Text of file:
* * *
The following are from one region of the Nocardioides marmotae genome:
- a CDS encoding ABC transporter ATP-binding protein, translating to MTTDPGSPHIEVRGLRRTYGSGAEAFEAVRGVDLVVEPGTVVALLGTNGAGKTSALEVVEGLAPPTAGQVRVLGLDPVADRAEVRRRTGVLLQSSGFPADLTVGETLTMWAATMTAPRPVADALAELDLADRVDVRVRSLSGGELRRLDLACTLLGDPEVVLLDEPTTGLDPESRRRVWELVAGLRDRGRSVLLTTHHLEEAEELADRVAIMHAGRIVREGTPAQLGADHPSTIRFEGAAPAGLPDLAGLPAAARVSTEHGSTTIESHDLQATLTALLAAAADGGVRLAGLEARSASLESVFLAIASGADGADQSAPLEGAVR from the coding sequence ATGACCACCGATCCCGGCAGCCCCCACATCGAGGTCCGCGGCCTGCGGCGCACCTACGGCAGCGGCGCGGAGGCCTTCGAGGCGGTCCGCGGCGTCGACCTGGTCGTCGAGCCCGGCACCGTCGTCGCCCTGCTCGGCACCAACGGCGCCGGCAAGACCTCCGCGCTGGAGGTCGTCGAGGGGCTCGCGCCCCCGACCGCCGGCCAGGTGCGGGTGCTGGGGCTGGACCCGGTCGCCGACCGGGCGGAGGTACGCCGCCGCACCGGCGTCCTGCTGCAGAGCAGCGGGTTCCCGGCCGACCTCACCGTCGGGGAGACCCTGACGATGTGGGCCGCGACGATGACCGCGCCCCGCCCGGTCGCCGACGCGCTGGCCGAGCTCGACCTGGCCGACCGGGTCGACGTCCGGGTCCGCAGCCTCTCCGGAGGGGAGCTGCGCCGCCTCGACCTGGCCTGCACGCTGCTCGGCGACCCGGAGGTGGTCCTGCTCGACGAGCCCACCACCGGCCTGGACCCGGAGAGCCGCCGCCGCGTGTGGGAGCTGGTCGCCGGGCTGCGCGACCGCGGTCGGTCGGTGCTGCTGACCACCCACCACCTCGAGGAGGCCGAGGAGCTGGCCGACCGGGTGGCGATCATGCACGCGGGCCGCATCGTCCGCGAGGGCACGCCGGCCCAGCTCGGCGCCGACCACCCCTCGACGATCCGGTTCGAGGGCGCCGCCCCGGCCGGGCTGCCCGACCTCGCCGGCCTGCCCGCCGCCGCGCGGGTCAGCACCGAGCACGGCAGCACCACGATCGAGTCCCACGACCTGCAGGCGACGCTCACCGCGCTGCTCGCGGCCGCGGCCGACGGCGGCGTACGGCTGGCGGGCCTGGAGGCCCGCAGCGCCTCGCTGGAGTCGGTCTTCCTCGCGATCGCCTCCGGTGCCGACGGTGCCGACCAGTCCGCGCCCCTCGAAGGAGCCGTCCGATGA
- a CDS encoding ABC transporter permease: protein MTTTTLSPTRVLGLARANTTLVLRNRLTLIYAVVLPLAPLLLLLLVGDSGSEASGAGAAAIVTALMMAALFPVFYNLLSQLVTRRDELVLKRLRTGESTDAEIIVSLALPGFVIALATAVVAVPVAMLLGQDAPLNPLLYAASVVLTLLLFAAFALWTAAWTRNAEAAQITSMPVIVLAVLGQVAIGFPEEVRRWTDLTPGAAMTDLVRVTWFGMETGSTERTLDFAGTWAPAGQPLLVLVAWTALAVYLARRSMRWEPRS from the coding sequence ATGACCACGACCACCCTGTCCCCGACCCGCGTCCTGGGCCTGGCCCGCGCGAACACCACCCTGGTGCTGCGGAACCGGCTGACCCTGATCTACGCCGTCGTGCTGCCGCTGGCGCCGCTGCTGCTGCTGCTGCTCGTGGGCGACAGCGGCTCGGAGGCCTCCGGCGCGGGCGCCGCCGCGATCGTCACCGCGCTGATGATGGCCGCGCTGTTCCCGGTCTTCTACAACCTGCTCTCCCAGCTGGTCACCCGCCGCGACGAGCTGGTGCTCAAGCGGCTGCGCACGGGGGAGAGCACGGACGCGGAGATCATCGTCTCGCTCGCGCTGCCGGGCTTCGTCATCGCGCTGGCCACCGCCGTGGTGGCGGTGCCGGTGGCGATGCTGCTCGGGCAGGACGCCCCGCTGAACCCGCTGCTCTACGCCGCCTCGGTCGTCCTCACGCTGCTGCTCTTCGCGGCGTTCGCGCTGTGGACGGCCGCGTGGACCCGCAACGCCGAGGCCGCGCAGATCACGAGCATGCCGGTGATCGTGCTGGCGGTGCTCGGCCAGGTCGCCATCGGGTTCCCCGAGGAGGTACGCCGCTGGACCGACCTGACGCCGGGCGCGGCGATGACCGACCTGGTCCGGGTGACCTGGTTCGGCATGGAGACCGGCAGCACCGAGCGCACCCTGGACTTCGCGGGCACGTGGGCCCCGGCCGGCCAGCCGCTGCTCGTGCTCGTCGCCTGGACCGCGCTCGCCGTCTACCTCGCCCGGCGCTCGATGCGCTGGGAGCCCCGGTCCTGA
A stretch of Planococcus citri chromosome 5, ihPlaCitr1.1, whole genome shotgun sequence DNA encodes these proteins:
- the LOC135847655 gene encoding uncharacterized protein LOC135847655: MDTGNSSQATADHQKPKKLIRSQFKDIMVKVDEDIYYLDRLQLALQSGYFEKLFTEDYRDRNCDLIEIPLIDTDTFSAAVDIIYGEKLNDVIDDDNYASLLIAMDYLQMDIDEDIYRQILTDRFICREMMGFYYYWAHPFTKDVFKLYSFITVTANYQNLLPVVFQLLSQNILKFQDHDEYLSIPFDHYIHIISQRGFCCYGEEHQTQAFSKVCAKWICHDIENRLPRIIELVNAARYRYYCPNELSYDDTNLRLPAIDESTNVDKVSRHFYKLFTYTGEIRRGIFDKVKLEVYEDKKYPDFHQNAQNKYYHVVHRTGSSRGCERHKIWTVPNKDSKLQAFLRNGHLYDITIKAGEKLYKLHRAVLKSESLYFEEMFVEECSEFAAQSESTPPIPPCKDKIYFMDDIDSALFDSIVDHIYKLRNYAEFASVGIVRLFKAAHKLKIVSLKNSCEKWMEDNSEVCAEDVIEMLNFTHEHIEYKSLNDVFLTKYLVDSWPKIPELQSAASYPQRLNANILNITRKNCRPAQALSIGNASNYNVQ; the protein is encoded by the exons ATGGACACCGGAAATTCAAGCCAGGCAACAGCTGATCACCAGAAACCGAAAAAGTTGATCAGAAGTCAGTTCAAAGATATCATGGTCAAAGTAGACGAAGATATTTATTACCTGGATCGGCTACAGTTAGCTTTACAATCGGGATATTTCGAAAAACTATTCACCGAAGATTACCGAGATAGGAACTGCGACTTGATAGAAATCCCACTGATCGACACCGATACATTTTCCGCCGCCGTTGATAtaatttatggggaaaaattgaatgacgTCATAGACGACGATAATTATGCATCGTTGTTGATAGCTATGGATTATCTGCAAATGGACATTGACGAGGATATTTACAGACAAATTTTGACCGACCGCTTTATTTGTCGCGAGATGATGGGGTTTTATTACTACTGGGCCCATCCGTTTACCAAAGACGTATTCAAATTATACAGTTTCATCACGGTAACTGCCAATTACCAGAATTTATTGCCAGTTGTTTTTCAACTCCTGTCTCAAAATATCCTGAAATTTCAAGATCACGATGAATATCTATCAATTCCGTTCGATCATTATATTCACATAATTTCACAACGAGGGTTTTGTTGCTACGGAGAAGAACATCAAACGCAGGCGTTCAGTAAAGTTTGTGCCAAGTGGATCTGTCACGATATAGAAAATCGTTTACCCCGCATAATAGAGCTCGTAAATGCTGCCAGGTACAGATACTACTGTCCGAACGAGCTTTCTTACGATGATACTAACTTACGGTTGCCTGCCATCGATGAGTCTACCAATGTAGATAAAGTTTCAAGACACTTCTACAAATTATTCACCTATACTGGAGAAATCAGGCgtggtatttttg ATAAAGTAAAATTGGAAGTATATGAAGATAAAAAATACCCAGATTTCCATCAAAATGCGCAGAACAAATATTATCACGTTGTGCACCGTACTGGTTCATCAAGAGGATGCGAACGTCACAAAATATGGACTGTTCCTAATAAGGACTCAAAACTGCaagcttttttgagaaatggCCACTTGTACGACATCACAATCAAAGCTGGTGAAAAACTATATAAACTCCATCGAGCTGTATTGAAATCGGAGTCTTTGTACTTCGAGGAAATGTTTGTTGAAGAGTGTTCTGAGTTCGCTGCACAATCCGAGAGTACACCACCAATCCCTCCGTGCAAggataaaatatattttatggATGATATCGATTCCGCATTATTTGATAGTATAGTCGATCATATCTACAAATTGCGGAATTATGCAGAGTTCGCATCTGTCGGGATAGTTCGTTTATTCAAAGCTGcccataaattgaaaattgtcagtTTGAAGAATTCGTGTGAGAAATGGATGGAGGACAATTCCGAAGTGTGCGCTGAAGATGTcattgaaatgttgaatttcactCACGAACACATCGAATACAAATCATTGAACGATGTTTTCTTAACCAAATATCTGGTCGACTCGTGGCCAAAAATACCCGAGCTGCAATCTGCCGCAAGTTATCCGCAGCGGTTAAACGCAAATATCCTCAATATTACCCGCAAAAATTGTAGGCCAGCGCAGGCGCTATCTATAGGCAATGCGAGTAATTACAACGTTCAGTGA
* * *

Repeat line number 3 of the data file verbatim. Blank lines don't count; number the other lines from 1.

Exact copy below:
- a CDS encoding ABC transporter permease: protein MTTTTLSPTRVLGLARANTTLVLRNRLTLIYAVVLPLAPLLLLLLVGDSGSEASGAGAAAIVTALMMAALFPVFYNLLSQLVTRRDELVLKRLRTGESTDAEIIVSLALPGFVIALATAVVAVPVAMLLGQDAPLNPLLYAASVVLTLLLFAAFALWTAAWTRNAEAAQITSMPVIVLAVLGQVAIGFPEEVRRWTDLTPGAAMTDLVRVTWFGMETGSTERTLDFAGTWAPAGQPLLVLVAWTALAVYLARRSMRWEPRS from the coding sequence ATGACCACGACCACCCTGTCCCCGACCCGCGTCCTGGGCCTGGCCCGCGCGAACACCACCCTGGTGCTGCGGAACCGGCTGACCCTGATCTACGCCGTCGTGCTGCCGCTGGCGCCGCTGCTGCTGCTGCTGCTCGTGGGCGACAGCGGCTCGGAGGCCTCCGGCGCGGGCGCCGCCGCGATCGTCACCGCGCTGATGATGGCCGCGCTGTTCCCGGTCTTCTACAACCTGCTCTCCCAGCTGGTCACCCGCCGCGACGAGCTGGTGCTCAAGCGGCTGCGCACGGGGGAGAGCACGGACGCGGAGATCATCGTCTCGCTCGCGCTGCCGGGCTTCGTCATCGCGCTGGCCACCGCCGTGGTGGCGGTGCCGGTGGCGATGCTGCTCGGGCAGGACGCCCCGCTGAACCCGCTGCTCTACGCCGCCTCGGTCGTCCTCACGCTGCTGCTCTTCGCGGCGTTCGCGCTGTGGACGGCCGCGTGGACCCGCAACGCCGAGGCCGCGCAGATCACGAGCATGCCGGTGATCGTGCTGGCGGTGCTCGGCCAGGTCGCCATCGGGTTCCCCGAGGAGGTACGCCGCTGGACCGACCTGACGCCGGGCGCGGCGATGACCGACCTGGTCCGGGTGACCTGGTTCGGCATGGAGACCGGCAGCACCGAGCGCACCCTGGACTTCGCGGGCACGTGGGCCCCGGCCGGCCAGCCGCTGCTCGTGCTCGTCGCCTGGACCGCGCTCGCCGTCTACCTCGCCCGGCGCTCGATGCGCTGGGAGCCCCGGTCCTGA